Ask the Trainer: Excessive Barking
Q: My dog barks all the time. I have tried spray bottles, vinegar, and collars but nothing seems to work in the long run. What do I do?
A: Dogs bark for many reasons: boredom, stress relief, attention, to scare away bad things, and many more. I think the one thing all these barky dogs can agree on is that they bark because they’re dogs. Barking is a totally natural behavior in dogs. It only becomes a problem when it doesn’t fit into the requirements for human living. Here are some questions to ask if you are having trouble with barking.
1) Are all of Fido’s needs being met? Is your dog getting adequate exercise, attention, mental stimulation, and are their housing and feeding requirements being met? Remember, your dogs needs are determined by your dog and your dog alone. An active 2 year old Lab needs more exercise and mental stimulation than a 7 year old Cavalier. If those needs are not being met, then there’s your barking problem.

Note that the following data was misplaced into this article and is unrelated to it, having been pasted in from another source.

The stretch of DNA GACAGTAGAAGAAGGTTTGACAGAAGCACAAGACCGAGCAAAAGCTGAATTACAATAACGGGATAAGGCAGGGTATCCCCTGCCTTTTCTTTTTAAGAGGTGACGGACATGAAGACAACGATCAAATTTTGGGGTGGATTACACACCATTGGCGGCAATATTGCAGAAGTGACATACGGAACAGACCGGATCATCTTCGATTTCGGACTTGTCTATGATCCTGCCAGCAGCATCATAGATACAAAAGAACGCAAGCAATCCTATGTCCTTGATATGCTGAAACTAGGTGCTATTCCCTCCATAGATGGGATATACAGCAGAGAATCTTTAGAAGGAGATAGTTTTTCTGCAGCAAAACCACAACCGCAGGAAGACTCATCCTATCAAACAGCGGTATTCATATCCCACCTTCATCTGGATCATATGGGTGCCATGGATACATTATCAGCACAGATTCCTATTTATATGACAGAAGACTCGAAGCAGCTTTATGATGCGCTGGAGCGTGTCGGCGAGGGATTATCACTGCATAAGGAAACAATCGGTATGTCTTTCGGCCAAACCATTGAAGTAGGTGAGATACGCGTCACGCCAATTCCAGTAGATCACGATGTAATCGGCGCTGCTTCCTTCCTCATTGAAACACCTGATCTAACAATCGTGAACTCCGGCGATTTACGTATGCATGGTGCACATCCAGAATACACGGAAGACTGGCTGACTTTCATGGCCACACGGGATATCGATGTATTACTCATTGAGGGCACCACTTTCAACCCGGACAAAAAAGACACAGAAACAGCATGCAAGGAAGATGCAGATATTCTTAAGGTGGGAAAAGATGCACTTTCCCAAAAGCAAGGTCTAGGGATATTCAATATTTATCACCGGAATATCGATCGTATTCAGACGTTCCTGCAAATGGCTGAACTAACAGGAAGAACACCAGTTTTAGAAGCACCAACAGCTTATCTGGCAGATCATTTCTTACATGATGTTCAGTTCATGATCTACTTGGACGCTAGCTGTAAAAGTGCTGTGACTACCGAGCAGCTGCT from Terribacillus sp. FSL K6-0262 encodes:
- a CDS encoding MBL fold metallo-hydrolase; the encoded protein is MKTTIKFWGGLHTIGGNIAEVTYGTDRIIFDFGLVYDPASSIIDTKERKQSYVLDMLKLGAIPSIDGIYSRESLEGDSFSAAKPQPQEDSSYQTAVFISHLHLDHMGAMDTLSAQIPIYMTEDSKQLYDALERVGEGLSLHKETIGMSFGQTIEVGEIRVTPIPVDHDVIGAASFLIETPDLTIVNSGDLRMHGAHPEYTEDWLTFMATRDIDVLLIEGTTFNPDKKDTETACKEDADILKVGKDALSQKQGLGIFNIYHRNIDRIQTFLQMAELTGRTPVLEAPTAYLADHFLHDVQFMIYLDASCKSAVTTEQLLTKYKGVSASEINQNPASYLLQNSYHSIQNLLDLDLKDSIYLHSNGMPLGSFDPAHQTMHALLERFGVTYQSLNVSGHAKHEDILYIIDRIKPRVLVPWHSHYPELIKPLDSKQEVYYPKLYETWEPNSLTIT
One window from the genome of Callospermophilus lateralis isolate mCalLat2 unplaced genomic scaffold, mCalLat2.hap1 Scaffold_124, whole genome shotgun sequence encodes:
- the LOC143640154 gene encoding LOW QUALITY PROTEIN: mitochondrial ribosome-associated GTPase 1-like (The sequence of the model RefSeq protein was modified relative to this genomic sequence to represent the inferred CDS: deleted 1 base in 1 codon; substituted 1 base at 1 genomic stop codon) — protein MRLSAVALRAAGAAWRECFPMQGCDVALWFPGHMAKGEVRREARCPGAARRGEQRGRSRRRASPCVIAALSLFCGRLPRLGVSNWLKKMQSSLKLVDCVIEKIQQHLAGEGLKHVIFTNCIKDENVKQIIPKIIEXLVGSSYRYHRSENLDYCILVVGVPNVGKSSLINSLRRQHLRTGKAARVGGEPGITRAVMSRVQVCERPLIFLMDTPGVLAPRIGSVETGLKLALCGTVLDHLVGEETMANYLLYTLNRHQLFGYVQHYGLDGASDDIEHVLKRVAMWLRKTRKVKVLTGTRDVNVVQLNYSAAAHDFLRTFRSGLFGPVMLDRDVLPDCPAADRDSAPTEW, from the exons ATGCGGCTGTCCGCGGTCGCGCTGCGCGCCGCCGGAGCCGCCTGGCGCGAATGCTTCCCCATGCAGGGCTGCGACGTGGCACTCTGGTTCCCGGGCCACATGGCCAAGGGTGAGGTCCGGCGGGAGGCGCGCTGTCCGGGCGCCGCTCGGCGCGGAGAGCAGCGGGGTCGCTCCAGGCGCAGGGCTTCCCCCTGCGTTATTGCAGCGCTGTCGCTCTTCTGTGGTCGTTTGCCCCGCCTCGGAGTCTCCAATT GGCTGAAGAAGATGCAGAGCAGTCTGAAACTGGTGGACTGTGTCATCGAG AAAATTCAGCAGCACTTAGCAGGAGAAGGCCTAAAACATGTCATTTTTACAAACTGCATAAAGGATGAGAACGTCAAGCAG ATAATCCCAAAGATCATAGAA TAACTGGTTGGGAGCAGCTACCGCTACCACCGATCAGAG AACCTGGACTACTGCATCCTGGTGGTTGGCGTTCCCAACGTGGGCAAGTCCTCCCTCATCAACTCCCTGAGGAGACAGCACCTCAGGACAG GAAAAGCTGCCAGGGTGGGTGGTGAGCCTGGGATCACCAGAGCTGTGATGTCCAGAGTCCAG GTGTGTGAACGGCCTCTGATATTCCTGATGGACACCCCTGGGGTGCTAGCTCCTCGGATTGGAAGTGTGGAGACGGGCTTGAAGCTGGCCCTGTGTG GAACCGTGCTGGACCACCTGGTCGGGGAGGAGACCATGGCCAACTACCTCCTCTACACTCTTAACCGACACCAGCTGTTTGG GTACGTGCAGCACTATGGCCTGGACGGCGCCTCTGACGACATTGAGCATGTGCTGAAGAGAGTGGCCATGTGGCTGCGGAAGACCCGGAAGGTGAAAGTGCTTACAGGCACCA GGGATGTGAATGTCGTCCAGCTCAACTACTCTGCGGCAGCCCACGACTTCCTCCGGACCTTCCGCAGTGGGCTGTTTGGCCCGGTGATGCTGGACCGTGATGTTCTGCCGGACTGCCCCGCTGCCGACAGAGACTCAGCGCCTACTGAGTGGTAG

2) Is your dog getting “Doggy Time”? Dogs have to have an outlet for their doggy behaviors. They have to dig, bark, chew, play and do zoomies somewhere. If you don’t give them appropriate outlets for their doggy behaviors, they will find inappropriate ones.
So what do we do now? 15 minutes of hard exercise and 2 minutes of training a day goes a really long way towards making most companion dogs happy. Putting naughty dog behaviors on cue goes even further. You can put barking, crazy running, digging, and much more on cue.
- Simply say “Bark”
- Prompt your dog to bark by ringing the doorbell or doing some other bark-inducing behavior
- Tell them what a great ferocious watch dog they are
- Get them to “Shush” by prompting them into a sit with a food treat
- Praise them for being a wonderful quiet dog
Now you have a happy fulfilled dog that only barks on cue!